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“The Hunger Games”

She may have need for her arch.

Interesting film, this one, and most certainly not only for young adults.

I will not give any spoiler, but what I found striking was the following:

1) The theme (not new) of the omnipotent Central Government, the absolute ruler of its subjects. Rather an actual theme, I would say.

2) The absence of every Christian message, in a desolate world that has – leaving aside the theological implications of this – forgotten Christianity. This is not “The Descendants”, where there is no Christianity because in the mind of the writers and director everyone is too cool to believe in God. This is exactly the contrary, and you rapidly understand this world can only be cruel, because there is no Christianity.

3) The open criticism of the growing kitsch dominating our lives. The hair and general clothes of most of the “leaders” (not, crucially, of the two main and of the “positive” characters) is characterised by a grotesque absence of taste. Interesting, because the way most people dress, their haircut and , in some circles, their tattoos  would have been considered disgusting and worse than ridiculous just a couple of decades ago.

4) The dig at the “inclusive” culture. The movie – I have not read the book – sends some unspoken messages: the hair and clothes clearly mean this is a “liberal” dictatorship, where no one is “discriminated” or “made to feel excluded” for his personal taste and at least the ruling class can “express” itself as it pleases. Similarly, there is a clear message that in this fake “liberal” world, in reality extremely cruel and devoid of any ethics, homosexuality is considered normal. I see in this a criticism to the Nazism our liberals are trying to build around us: violently illiberal, but open to every perversion in sexual morals, or simple taste.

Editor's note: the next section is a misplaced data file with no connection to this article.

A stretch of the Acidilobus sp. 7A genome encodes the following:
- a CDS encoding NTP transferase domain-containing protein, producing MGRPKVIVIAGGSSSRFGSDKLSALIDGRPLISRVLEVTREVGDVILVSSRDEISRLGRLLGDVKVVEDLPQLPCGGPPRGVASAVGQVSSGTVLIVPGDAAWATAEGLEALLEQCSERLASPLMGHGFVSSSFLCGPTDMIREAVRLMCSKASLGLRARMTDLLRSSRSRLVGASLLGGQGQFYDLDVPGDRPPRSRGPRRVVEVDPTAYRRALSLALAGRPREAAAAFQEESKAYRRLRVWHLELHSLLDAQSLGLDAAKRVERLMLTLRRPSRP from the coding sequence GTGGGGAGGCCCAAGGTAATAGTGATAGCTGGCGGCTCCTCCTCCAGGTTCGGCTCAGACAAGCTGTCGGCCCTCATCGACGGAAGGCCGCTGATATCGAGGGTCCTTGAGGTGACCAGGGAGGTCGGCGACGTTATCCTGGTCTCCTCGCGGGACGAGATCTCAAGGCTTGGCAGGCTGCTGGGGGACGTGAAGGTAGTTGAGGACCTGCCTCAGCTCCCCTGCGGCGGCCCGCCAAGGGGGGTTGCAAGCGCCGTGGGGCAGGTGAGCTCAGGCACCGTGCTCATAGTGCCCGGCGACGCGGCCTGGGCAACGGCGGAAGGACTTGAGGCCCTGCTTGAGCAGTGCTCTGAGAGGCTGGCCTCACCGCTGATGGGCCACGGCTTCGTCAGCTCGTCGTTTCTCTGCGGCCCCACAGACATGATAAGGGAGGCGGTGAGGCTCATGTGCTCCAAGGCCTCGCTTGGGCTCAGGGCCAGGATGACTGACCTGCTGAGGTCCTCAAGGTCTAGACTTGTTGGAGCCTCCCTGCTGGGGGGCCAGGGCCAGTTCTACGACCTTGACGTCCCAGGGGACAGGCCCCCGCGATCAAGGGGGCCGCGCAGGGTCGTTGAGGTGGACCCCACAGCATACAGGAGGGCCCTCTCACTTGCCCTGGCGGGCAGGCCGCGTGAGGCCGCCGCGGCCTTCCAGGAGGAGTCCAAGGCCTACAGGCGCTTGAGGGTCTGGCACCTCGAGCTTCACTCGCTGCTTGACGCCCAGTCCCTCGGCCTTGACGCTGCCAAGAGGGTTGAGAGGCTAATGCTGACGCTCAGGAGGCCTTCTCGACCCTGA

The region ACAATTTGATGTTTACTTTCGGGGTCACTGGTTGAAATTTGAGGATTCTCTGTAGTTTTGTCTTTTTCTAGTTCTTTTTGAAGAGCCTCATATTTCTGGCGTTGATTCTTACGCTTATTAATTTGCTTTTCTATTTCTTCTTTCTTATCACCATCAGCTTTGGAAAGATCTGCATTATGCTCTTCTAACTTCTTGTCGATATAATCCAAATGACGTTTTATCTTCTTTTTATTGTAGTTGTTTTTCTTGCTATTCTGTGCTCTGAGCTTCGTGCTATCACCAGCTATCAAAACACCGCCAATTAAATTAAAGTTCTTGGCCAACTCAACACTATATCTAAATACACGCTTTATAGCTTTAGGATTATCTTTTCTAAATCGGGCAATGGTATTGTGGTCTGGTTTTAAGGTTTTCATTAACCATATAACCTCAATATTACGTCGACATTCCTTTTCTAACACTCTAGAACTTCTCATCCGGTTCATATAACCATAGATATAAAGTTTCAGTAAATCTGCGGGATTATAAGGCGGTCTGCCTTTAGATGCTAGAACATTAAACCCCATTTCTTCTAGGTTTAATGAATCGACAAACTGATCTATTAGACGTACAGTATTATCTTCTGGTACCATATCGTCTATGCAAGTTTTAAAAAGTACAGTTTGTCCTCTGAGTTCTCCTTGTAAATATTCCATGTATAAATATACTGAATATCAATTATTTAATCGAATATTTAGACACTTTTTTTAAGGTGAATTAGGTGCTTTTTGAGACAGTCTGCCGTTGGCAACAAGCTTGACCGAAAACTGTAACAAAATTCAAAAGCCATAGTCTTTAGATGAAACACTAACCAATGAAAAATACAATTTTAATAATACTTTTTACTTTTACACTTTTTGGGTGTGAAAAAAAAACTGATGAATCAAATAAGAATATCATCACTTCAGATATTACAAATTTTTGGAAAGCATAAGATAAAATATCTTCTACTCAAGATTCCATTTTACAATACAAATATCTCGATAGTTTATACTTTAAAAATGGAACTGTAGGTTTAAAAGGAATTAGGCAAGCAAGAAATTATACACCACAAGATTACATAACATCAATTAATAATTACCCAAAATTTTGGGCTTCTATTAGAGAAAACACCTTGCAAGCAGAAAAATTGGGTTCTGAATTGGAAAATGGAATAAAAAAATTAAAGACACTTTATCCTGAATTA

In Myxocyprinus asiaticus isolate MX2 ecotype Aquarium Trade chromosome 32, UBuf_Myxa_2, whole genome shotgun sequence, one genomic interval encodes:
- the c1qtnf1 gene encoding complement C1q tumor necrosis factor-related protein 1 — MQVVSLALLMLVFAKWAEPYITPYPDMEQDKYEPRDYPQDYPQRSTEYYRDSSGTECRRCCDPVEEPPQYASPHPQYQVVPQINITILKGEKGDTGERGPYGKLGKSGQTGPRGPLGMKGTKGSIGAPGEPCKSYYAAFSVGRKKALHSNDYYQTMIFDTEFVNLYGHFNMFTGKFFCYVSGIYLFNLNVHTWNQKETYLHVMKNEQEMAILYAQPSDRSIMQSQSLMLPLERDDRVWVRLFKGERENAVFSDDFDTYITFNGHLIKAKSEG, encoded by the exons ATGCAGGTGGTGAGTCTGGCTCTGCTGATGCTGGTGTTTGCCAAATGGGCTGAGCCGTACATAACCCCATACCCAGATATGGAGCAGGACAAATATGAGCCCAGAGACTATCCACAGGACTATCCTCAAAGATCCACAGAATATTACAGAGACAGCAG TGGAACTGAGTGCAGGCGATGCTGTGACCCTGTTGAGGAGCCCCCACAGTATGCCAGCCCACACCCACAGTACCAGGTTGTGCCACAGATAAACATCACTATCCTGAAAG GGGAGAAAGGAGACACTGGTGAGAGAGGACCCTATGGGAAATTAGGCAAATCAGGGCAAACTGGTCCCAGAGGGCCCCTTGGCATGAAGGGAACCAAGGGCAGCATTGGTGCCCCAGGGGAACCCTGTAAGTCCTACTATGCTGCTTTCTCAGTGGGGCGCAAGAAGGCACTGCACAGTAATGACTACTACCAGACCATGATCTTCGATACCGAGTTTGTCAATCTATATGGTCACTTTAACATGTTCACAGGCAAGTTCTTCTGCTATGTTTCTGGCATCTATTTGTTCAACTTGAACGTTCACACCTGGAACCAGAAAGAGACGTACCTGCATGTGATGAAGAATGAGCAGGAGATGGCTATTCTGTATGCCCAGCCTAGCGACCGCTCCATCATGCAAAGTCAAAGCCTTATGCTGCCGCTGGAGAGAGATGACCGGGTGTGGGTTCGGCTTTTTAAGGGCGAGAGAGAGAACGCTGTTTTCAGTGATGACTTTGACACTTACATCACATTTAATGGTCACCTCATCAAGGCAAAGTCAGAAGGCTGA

5) This is a clean movie. A movie completely centred on adolescents of both sexes, but without sex, actually without even sexual innuendos. Mind, this is not a movie for 12 years old, and I would not bring a 12 years old to see it. Say, 15 to 18 must be the main target, but even as an adult there are no limits to its fruition.

Nowadays, when teenagers are confronted with sexual messages in every aspect of the trash “culture” dished to them, to make an expensive movie of this kind is more than laudable. I couldn’t avoid thinking that if the movie had been co-produced by the BBC, some of the “good characters” would have been most certainly perverts: the BBC does it without exception, with “The Best Exotic Marigold Hotel” being only the last example.

The movie is more than a bit upsetting, because the viewer is plunged in a world of brutal fight for survival for a longish time. Again, I wouldn’t bring there a 12 years old.

Still, I think you wouldn’t waste your time and money, and many of you would agree with me in my interpretation of some of the aspects of this movie. Again, I haven’t read the book – nor do I plan to – so I cannot tell you whether these issues run through it.

Mundabor

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